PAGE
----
Arley: One of my favorite parts was when Samberg goes to Roy’s house and says “You haven’t been around for a while,” and Roy says, “I was in the hospital and it made me think about all the stuff I put you through.” It’s one of the deeper moments of the movie. It’s all about empathy. Cycles of misery. Roy thinks, Why I am doing this? I need to accept where I am and enjoy my time with my family.
Josh: A thing that’s started to bother me, the more I think about it, is how Nyles is essentially a pick up artist. Pick up “artists” supposedly use pop psychology to try to shortcut evolutionary and biological drives, and Nyles does the same thing to Sarah. He has iterative conversations with her until he finds the exact dialogue that will get her to sleep with him. Technically it’s consensual, but it’s also very manipulative and seems like a shaky foundation on which to base his entire relationship with her. Does she like him because he’s a genuinely nice guy? Or because he’s had lots of practice saying all the right things?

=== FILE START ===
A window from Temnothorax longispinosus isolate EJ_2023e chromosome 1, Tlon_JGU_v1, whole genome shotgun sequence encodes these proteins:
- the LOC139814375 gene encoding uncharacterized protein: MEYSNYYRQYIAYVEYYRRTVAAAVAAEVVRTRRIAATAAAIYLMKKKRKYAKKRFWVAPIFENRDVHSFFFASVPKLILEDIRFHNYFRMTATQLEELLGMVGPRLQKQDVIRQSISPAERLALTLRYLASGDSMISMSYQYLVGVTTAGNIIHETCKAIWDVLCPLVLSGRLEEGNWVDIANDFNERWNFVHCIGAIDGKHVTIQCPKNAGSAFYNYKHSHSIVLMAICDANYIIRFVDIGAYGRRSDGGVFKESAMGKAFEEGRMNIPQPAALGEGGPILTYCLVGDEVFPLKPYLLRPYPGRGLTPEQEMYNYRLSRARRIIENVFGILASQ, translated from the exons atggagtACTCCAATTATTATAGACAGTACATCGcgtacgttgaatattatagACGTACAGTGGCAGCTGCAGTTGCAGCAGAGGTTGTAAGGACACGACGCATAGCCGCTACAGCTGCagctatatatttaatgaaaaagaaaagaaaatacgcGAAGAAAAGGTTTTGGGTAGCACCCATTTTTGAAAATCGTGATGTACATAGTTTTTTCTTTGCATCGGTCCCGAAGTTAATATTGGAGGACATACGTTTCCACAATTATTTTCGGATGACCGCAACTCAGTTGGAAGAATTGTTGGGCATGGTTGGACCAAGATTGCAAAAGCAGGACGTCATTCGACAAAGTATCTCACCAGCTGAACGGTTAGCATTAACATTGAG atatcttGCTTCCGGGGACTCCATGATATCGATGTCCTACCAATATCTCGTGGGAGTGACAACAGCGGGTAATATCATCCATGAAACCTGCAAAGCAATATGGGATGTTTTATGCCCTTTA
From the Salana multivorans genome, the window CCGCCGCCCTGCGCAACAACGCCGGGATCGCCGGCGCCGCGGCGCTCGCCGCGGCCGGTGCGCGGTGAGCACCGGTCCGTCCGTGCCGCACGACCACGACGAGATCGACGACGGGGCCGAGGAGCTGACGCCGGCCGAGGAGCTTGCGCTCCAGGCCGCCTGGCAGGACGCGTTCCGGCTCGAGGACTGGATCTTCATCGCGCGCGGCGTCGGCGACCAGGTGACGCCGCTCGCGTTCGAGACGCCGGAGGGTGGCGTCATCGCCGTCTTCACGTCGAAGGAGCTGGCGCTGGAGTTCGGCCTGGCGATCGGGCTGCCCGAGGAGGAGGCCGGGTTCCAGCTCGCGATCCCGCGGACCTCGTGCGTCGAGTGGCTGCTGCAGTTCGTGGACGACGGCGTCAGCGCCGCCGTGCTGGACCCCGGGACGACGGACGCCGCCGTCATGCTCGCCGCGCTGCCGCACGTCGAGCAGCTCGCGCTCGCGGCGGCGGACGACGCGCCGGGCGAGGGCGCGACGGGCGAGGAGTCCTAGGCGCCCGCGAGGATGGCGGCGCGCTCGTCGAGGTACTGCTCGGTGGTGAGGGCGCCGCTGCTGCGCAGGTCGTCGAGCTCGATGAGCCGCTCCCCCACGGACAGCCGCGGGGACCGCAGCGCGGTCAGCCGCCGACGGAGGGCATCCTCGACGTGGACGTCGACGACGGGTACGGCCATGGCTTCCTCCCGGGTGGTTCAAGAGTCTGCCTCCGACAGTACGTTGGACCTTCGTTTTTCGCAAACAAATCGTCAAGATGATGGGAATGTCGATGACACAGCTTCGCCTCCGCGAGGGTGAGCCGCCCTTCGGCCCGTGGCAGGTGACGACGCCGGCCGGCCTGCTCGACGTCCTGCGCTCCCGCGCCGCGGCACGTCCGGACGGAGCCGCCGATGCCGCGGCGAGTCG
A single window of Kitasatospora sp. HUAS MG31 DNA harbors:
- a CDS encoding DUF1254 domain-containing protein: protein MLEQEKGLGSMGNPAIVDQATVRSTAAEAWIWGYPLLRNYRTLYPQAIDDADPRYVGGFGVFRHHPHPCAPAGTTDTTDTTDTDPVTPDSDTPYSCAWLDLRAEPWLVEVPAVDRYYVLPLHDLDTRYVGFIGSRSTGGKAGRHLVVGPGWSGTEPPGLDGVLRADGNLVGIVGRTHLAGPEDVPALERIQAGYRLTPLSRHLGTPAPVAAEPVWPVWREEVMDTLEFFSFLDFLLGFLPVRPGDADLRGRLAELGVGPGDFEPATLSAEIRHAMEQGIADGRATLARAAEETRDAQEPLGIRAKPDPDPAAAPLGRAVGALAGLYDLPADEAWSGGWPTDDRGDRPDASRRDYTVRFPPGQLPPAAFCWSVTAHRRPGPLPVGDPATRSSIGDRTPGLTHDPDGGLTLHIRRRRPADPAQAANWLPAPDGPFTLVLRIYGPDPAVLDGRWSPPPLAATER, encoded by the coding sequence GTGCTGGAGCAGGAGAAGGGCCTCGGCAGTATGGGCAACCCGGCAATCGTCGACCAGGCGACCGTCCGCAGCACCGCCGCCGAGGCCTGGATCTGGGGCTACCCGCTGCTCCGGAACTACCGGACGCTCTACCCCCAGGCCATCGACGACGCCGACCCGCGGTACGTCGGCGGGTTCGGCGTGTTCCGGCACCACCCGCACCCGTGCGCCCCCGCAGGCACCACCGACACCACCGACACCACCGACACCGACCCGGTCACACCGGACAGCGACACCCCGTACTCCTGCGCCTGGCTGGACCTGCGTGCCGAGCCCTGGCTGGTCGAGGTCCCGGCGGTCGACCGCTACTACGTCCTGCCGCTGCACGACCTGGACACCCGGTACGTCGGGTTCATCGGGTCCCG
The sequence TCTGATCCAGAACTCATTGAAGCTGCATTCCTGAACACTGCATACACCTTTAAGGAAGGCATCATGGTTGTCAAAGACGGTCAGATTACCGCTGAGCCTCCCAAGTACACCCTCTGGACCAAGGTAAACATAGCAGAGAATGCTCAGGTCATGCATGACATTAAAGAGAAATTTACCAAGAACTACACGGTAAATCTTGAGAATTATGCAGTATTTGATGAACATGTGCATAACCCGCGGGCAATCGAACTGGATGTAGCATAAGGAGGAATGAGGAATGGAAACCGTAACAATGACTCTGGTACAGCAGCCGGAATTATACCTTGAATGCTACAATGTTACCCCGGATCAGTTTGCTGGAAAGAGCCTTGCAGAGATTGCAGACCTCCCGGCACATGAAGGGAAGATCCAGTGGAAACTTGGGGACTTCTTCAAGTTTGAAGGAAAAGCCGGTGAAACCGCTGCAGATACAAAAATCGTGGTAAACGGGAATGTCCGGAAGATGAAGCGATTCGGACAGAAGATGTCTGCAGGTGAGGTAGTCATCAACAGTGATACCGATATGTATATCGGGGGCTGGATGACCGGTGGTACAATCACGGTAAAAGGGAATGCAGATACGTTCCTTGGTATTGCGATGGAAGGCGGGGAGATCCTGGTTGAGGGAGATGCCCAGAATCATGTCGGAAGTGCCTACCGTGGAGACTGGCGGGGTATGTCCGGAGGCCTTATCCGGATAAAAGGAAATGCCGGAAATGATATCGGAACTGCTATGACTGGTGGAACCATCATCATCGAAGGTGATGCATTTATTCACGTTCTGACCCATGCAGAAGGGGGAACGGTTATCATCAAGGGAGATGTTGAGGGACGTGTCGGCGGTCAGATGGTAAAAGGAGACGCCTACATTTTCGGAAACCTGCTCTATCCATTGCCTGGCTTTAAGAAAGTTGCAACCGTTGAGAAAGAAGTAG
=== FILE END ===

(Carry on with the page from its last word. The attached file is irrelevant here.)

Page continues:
Arley: You are totally on point with that. Palm Springs also reminds me of 50 First Dates, in the sense of feeling like the movie was built around a specific personality (Sandler in one, Samberg in the other), and the relationship reset over and over. Russian Doll does a lot more for the time loop genre: interesting characters, interesting narratives, quality of story, and it’s full of surprises, in a trope that doesn’t really surprise you a lot. The main character in that is great, and Andy Samberg is not.
Josh: Palm Springs is not innovative for a science fiction movie, but it is for a romantic comedy.
Arley: There were those Happy Death Day movies. I didn’t see them.